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Immunology - Pediatrics and Child Health - Public Health and Epidemiology - Respiratory Medicine

Does Pet Ownership in Infancy Lead to Asthma or Allergy at School Age? Pooled Analysis of Individual Participant Data from 11 European Birth Cohorts
Published: Wednesday, August 29, 2012
Author: Karin C. Lødrup Carlsen et al.

by Karin C. Lødrup Carlsen, Stephanie Roll, Kai-Håkon Carlsen, Petter Mowinckel, Alet H. Wijga, Bert Brunekreef, Maties Torrent, Graham Roberts, S. Hasan Arshad, Inger Kull, Ursula Krämer, Andrea von Berg, Esben Eller, Arne Høst, Claudia Kuehni, Ben Spycher, Jordi Sunyer, Chih-Mei Chen, Andreas Reich, Anna Asarnoj, Carmen Puig, Olf Herbarth, Jestinah M. Mahachie John, Kristel Van Steen, Stefan N. Willich, Ulrich Wahn, Susanne Lau, Thomas Keil, GA 2 LEN WP 1.5 ‘Birth Cohorts’ working group


To examine the associations between pet keeping in early childhood and asthma and allergies in children aged 6–10 years.


Pooled analysis of individual participant data of 11 prospective European birth cohorts that recruited a total of over 22,000 children in the 1990s.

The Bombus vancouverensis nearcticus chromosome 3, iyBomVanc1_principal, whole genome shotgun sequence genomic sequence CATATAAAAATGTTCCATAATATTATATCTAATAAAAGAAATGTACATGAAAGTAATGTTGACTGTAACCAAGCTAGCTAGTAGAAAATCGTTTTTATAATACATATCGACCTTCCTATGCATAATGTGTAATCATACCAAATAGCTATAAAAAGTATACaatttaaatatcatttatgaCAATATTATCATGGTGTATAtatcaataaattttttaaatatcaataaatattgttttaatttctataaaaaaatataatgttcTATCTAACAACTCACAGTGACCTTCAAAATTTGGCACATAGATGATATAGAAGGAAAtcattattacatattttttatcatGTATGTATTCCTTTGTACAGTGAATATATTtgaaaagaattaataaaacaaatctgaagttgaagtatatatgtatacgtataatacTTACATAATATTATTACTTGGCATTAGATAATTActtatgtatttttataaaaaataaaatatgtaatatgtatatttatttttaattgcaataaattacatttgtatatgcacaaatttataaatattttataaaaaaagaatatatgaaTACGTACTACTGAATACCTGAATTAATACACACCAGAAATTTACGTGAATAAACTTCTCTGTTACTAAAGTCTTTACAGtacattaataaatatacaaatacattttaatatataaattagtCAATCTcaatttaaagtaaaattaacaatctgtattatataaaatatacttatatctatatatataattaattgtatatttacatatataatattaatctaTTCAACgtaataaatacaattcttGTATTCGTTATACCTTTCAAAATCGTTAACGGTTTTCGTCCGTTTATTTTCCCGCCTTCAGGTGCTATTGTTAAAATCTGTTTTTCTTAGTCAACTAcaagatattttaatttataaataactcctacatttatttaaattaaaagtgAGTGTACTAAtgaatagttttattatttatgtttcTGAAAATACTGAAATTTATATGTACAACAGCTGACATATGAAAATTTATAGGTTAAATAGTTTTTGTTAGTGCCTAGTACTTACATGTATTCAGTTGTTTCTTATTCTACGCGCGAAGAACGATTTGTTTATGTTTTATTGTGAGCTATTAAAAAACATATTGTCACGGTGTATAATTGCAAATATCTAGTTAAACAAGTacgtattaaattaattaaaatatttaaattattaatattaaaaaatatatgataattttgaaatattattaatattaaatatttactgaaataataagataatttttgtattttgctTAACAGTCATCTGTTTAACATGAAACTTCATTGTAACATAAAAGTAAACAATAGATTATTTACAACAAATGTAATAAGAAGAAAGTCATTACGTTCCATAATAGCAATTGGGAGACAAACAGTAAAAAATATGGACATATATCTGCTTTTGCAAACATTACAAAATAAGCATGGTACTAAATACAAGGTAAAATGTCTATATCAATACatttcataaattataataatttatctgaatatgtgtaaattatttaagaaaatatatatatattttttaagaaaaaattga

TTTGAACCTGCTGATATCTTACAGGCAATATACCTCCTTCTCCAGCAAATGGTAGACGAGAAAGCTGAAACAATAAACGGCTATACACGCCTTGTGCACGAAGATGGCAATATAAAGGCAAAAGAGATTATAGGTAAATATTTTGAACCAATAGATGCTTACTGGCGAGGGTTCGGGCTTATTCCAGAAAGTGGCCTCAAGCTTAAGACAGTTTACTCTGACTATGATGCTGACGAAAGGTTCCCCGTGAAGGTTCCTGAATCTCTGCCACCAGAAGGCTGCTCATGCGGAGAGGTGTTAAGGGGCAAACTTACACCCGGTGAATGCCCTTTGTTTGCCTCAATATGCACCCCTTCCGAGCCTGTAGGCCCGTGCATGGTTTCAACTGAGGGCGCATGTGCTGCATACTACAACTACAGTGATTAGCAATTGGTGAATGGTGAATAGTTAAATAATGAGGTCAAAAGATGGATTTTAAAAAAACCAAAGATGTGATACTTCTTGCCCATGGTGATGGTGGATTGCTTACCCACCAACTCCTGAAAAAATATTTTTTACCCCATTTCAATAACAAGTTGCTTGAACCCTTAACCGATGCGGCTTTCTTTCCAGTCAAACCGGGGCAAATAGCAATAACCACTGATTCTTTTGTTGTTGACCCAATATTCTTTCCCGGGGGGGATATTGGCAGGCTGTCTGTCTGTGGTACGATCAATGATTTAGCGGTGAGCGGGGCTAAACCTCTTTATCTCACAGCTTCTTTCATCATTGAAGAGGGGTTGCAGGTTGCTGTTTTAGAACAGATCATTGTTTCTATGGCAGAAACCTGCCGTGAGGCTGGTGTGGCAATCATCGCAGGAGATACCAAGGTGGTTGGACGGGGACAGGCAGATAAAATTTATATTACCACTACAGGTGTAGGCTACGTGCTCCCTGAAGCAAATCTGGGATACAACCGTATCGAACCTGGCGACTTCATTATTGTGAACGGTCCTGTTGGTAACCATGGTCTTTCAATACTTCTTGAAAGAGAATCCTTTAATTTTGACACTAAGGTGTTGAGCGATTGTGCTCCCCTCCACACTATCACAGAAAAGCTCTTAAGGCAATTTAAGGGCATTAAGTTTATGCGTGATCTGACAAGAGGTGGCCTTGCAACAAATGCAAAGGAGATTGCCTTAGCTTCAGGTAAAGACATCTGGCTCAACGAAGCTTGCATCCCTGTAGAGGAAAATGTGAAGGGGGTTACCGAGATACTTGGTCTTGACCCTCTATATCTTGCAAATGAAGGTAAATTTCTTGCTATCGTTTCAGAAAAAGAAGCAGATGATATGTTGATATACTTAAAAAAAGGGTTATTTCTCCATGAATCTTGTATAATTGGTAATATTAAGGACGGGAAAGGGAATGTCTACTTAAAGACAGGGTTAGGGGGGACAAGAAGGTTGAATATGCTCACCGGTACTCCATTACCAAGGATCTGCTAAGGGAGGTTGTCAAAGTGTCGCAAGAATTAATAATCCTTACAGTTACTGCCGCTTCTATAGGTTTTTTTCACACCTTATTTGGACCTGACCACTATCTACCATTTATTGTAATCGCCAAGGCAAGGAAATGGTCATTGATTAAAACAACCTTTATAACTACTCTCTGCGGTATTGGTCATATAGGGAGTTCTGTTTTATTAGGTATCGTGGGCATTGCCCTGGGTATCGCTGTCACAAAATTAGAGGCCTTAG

Exposure definition

Ownership of only cats, dogs, birds, rodents, or cats/dogs combined during the first 2 years of life.

Outcome definition

Current asthma (primary outcome), allergic asthma, allergic rhinitis and allergic sensitization during 6–10 years of age.

Data synthesis

Three-step approach: (i) Common definition of outcome and exposure variables across cohorts; (ii) calculation of adjusted effect estimates for each cohort; (iii) pooling of effect estimates by using random effects meta-analysis models.


We found no association between furry and feathered pet keeping early in life and asthma in school age. For example, the odds ratio for asthma comparing cat ownership with “no pets” (10 studies, 11489 participants) was 1.00 (95% confidence interval 0.78 to 1.28) (I2?=?9%; p?=?0.36). The odds ratio for asthma comparing dog ownership with “no pets” (9 studies, 11433 participants) was 0.77 (0.58 to 1.03) (I2?=?0%, p?=?0.89). Owning both cat(s) and dog(s) compared to “no pets” resulted in an odds ratio of 1.04 (0.59 to 1.84) (I2?=?33%, p?=?0.18). Similarly, for allergic asthma and for allergic rhinitis we did not find associations regarding any type of pet ownership early in life. However, we found some evidence for an association between ownership of furry pets during the first 2 years of life and reduced likelihood of becoming sensitized to aero-allergens.


Pet ownership in early life did not appear to either increase or reduce the risk of asthma or allergic rhinitis symptoms in children aged 6–10. Advice from health care practitioners to avoid or to specifically acquire pets for primary prevention of asthma or allergic rhinitis in children should not be given.